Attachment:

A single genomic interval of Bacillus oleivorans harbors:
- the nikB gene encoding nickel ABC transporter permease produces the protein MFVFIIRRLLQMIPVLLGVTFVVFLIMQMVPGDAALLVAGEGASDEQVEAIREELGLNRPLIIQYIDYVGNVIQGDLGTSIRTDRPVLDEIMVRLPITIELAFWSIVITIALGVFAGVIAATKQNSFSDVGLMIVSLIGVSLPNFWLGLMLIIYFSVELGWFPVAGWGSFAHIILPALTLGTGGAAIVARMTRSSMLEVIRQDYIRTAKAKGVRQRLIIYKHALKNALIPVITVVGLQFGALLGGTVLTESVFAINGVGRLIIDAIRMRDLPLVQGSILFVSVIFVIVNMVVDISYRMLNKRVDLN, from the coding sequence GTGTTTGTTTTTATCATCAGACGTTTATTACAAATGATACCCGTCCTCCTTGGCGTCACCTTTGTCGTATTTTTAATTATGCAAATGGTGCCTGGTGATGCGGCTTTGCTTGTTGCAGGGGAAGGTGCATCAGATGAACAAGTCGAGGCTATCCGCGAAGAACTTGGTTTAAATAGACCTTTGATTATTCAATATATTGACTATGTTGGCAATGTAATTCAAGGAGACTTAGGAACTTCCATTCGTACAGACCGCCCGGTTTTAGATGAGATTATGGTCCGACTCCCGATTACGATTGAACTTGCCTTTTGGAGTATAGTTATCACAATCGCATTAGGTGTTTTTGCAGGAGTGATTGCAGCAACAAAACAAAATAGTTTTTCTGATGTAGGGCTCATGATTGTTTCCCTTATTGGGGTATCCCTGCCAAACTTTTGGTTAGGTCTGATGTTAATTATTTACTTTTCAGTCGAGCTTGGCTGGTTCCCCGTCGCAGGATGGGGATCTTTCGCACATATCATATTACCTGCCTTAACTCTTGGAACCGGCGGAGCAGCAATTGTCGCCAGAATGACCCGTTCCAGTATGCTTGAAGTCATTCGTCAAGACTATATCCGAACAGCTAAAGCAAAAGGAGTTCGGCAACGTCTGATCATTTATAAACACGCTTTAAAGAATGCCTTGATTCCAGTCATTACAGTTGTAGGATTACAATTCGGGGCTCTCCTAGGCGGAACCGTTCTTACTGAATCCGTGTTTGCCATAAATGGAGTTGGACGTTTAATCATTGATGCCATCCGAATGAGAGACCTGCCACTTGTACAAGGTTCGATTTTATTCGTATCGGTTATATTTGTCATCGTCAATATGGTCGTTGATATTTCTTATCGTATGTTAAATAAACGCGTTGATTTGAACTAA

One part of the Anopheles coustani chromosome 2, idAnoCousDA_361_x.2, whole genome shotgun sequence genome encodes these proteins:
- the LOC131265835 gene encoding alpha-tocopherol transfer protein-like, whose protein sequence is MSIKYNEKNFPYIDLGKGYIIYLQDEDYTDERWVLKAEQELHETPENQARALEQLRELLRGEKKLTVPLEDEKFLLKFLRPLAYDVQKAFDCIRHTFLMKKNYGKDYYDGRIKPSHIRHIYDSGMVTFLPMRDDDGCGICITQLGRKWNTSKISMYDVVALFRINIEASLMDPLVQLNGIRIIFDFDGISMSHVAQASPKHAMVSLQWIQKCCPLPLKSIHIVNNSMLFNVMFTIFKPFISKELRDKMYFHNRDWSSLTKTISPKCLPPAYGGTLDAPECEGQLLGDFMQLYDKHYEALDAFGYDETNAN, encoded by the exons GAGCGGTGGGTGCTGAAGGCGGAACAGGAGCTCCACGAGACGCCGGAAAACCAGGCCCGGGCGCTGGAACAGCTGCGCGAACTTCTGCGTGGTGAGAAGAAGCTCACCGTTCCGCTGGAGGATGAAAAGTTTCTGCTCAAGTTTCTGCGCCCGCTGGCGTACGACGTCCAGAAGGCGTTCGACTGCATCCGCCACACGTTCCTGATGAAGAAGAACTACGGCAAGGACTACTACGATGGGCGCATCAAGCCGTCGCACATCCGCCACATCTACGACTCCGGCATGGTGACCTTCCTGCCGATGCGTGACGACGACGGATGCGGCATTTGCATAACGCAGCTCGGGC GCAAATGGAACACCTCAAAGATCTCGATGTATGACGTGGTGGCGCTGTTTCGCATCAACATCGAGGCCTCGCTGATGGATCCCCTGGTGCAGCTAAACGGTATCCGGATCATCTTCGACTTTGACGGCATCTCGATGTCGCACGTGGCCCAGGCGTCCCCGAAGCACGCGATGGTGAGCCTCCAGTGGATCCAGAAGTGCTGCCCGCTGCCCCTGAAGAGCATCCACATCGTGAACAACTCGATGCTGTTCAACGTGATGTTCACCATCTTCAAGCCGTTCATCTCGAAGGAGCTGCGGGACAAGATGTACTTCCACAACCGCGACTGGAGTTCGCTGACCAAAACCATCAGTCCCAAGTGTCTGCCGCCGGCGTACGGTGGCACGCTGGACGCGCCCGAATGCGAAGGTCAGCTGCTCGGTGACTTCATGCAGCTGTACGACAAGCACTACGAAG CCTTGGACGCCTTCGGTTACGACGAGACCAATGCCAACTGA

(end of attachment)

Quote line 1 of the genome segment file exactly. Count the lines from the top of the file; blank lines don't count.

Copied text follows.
A single genomic interval of Bacillus oleivorans harbors: